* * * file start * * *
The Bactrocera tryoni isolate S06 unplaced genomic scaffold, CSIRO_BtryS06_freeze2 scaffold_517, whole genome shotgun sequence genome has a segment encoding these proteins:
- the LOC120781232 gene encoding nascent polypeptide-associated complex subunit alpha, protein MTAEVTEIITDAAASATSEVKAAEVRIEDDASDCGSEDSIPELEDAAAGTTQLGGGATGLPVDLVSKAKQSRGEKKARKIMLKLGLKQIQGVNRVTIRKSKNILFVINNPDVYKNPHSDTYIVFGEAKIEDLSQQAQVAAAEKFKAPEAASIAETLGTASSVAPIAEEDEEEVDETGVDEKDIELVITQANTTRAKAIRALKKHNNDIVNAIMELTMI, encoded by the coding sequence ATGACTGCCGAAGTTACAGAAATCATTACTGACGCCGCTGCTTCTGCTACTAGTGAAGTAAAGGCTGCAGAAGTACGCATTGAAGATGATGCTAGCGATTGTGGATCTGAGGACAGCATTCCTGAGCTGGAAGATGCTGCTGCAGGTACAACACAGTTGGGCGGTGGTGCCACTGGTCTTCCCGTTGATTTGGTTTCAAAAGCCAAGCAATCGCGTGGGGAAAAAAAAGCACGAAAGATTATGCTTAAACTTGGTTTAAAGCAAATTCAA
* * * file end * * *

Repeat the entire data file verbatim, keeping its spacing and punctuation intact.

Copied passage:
The Bactrocera tryoni isolate S06 unplaced genomic scaffold, CSIRO_BtryS06_freeze2 scaffold_517, whole genome shotgun sequence genome has a segment encoding these proteins:
- the LOC120781232 gene encoding nascent polypeptide-associated complex subunit alpha, protein MTAEVTEIITDAAASATSEVKAAEVRIEDDASDCGSEDSIPELEDAAAGTTQLGGGATGLPVDLVSKAKQSRGEKKARKIMLKLGLKQIQGVNRVTIRKSKNILFVINNPDVYKNPHSDTYIVFGEAKIEDLSQQAQVAAAEKFKAPEAASIAETLGTASSVAPIAEEDEEEVDETGVDEKDIELVITQANTTRAKAIRALKKHNNDIVNAIMELTMI, encoded by the coding sequence ATGACTGCCGAAGTTACAGAAATCATTACTGACGCCGCTGCTTCTGCTACTAGTGAAGTAAAGGCTGCAGAAGTACGCATTGAAGATGATGCTAGCGATTGTGGATCTGAGGACAGCATTCCTGAGCTGGAAGATGCTGCTGCAGGTACAACACAGTTGGGCGGTGGTGCCACTGGTCTTCCCGTTGATTTGGTTTCAAAAGCCAAGCAATCGCGTGGGGAAAAAAAAGCACGAAAGATTATGCTTAAACTTGGTTTAAAGCAAATTCAA